By Arundhuti Banerjee
“Earlier, the merit of the film used to speak for itself, along with the word of mouth. But now the fate of a film depends on its first weekend performance. We are competing with big studio films, star-driven films at the multiplexes. We are fighting with publicity, marketing and the new practice of media net.
“Earlier, making a film was expensive, and now releasing it is. So our struggle has changed, not stopped,” Onir told IANS in an interview.
The filmmaker made his debut as a director in 2005 with “My Brother… Nikhil”, and went on to make “Bas Ek Pal” and an anthology like “I Am” that captured a range of social issues. He has a knack for telling tales on issues of concern, and has delved into subjects like AIDS, single motherhood, displacement, child abuse and same-sex relationships via his movies.
Around 13 years and seven films later, asked about what keeps him motivated to deal with the constant struggle, he said: “For me, a good story comes first, and good actors. I am not saying stars are not good actors. I have worked with some of the great female stars who are willing to experiment with their craft.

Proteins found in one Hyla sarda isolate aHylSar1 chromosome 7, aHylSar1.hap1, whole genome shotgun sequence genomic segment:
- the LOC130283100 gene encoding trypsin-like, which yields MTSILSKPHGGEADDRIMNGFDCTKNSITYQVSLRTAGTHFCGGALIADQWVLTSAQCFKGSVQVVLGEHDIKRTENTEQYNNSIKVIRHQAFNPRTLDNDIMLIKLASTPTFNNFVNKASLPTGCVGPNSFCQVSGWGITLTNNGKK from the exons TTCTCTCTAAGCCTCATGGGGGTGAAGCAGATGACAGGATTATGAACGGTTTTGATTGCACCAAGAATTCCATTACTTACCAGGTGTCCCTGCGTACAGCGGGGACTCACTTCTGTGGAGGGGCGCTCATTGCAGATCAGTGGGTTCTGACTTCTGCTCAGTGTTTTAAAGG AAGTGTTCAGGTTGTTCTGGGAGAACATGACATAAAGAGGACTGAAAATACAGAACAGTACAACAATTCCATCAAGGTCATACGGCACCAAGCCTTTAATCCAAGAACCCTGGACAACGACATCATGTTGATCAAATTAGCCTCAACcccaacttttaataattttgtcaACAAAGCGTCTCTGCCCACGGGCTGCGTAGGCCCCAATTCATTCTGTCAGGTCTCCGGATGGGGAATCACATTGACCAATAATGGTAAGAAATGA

“But producers are interested to invest in a star, not on the script. So the struggle. But I will keep telling stories.”
Onir has worked with some popular actresses Juhi Chawla, Urmila Matondkar, Manisha Koirala and Radhika Apte.
On whether he ever foresees himself making a film with a superstar like Shah Rukh Khan, Onir said: “I think they do not want to work with me… (laughing).
“Jokes apart, I can see myself working with Shah Rukh Khan in future. I have admired him in all kind of films, whether it is ‘Yes Boss’, ‘Chak De! India’ or ‘Swades’. No one can romance the way Shah Rukh does.
“Of course now things have changed. Now I cannot make a love story with Shah Rukh, but if the right script comes my way, we will hopefully work together.”
Most of Onir’s films are critically acclaimed and have received good reviews, and according to him, such things really work for smaller films.
“For films like ours, which are neither star-driven, nor big budget, what brings people in the theatre are good reviews. If people are talking about the film, and it is getting positive reviews and praise from influential people of the fraternity, people get interested to watch them. So, reviews matter to us.”
He feels happy that there are universities and film museums in the US that have archived his films.
“In fact, the Museum of Houston will host a week-long programme where they will screen my films ‘Shab’, ‘I Am’, ‘My Brother… Nikhil’ and will have a discussion in the month of May. I am happy and feel content about such things.” (IANS)